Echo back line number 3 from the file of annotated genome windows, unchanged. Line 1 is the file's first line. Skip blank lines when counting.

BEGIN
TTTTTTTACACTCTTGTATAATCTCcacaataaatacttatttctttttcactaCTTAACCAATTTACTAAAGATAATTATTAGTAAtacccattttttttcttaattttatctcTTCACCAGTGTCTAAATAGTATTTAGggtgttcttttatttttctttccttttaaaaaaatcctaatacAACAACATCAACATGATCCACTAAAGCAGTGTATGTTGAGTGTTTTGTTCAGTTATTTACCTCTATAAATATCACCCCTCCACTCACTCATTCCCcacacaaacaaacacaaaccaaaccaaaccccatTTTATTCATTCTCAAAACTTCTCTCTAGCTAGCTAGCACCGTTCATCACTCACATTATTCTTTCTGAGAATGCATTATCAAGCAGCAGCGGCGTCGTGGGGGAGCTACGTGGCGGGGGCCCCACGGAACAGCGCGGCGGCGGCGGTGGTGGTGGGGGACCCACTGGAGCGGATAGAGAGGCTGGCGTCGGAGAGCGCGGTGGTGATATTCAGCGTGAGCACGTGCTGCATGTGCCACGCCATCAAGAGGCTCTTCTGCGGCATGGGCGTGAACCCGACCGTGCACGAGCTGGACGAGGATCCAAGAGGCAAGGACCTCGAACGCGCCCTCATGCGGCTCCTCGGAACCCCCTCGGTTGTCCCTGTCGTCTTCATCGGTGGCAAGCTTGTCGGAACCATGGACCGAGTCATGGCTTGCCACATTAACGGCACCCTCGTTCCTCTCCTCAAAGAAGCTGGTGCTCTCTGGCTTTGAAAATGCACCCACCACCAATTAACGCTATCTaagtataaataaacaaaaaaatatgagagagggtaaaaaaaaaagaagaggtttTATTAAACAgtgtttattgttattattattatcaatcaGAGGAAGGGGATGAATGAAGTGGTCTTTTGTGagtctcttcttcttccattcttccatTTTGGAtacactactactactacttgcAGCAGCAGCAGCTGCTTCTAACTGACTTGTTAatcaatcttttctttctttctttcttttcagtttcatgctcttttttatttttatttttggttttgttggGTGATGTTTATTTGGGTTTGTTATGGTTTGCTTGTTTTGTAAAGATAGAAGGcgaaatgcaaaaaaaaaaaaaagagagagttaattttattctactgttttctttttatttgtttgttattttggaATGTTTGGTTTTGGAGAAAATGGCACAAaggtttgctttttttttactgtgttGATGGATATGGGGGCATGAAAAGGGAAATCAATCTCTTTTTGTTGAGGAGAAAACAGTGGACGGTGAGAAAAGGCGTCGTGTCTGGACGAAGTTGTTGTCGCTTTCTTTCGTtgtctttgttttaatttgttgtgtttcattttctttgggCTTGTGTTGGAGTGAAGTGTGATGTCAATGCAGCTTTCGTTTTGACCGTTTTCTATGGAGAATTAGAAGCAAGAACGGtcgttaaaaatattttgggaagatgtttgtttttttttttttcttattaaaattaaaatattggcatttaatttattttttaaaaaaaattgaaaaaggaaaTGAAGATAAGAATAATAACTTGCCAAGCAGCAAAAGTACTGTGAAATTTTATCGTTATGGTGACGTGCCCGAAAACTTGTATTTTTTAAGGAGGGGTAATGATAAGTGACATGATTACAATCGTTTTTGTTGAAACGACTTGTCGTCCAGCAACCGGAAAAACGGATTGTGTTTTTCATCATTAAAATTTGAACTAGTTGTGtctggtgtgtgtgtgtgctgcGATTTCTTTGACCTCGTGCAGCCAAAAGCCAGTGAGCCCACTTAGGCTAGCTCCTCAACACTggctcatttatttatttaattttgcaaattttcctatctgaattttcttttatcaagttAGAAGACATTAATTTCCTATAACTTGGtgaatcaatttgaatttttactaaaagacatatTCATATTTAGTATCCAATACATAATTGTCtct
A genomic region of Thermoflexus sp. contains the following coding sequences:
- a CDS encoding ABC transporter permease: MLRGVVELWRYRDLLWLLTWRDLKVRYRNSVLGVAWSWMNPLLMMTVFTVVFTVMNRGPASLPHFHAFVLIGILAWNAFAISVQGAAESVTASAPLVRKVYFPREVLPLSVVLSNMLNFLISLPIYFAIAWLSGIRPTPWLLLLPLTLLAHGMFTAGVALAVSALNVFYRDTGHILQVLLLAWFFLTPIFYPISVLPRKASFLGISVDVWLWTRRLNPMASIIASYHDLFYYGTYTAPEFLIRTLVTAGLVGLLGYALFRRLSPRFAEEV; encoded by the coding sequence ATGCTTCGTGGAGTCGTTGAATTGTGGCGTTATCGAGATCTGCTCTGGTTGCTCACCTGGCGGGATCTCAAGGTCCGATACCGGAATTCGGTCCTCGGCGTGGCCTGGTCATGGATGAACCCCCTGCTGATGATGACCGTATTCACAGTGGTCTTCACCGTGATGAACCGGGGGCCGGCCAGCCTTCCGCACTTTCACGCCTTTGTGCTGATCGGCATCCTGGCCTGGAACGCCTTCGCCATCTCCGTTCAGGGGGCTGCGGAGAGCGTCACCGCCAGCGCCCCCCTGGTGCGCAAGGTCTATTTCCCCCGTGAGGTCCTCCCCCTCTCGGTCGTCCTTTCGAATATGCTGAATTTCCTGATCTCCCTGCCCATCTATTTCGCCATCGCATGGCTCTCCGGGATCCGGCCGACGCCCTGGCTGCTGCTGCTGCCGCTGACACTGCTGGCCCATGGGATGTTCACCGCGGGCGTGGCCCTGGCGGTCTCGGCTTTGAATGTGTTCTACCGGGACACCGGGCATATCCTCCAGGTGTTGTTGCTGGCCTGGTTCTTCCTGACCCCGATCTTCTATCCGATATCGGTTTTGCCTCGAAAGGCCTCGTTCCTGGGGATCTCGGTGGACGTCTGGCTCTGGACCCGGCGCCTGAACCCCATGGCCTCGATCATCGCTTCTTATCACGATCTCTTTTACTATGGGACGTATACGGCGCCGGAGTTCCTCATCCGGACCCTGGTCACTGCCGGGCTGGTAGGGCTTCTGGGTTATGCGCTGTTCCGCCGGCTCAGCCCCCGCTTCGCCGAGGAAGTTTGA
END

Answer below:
- a CDS encoding ABC transporter permease: MLRGVVELWRYRDLLWLLTWRDLKVRYRNSVLGVAWSWMNPLLMMTVFTVVFTVMNRGPASLPHFHAFVLIGILAWNAFAISVQGAAESVTASAPLVRKVYFPREVLPLSVVLSNMLNFLISLPIYFAIAWLSGIRPTPWLLLLPLTLLAHGMFTAGVALAVSALNVFYRDTGHILQVLLLAWFFLTPIFYPISVLPRKASFLGISVDVWLWTRRLNPMASIIASYHDLFYYGTYTAPEFLIRTLVTAGLVGLLGYALFRRLSPRFAEEV; encoded by the coding sequence ATGCTTCGTGGAGTCGTTGAATTGTGGCGTTATCGAGATCTGCTCTGGTTGCTCACCTGGCGGGATCTCAAGGTCCGATACCGGAATTCGGTCCTCGGCGTGGCCTGGTCATGGATGAACCCCCTGCTGATGATGACCGTATTCACAGTGGTCTTCACCGTGATGAACCGGGGGCCGGCCAGCCTTCCGCACTTTCACGCCTTTGTGCTGATCGGCATCCTGGCCTGGAACGCCTTCGCCATCTCCGTTCAGGGGGCTGCGGAGAGCGTCACCGCCAGCGCCCCCCTGGTGCGCAAGGTCTATTTCCCCCGTGAGGTCCTCCCCCTCTCGGTCGTCCTTTCGAATATGCTGAATTTCCTGATCTCCCTGCCCATCTATTTCGCCATCGCATGGCTCTCCGGGATCCGGCCGACGCCCTGGCTGCTGCTGCTGCCGCTGACACTGCTGGCCCATGGGATGTTCACCGCGGGCGTGGCCCTGGCGGTCTCGGCTTTGAATGTGTTCTACCGGGACACCGGGCATATCCTCCAGGTGTTGTTGCTGGCCTGGTTCTTCCTGACCCCGATCTTCTATCCGATATCGGTTTTGCCTCGAAAGGCCTCGTTCCTGGGGATCTCGGTGGACGTCTGGCTCTGGACCCGGCGCCTGAACCCCATGGCCTCGATCATCGCTTCTTATCACGATCTCTTTTACTATGGGACGTATACGGCGCCGGAGTTCCTCATCCGGACCCTGGTCACTGCCGGGCTGGTAGGGCTTCTGGGTTATGCGCTGTTCCGCCGGCTCAGCCCCCGCTTCGCCGAGGAAGTTTGA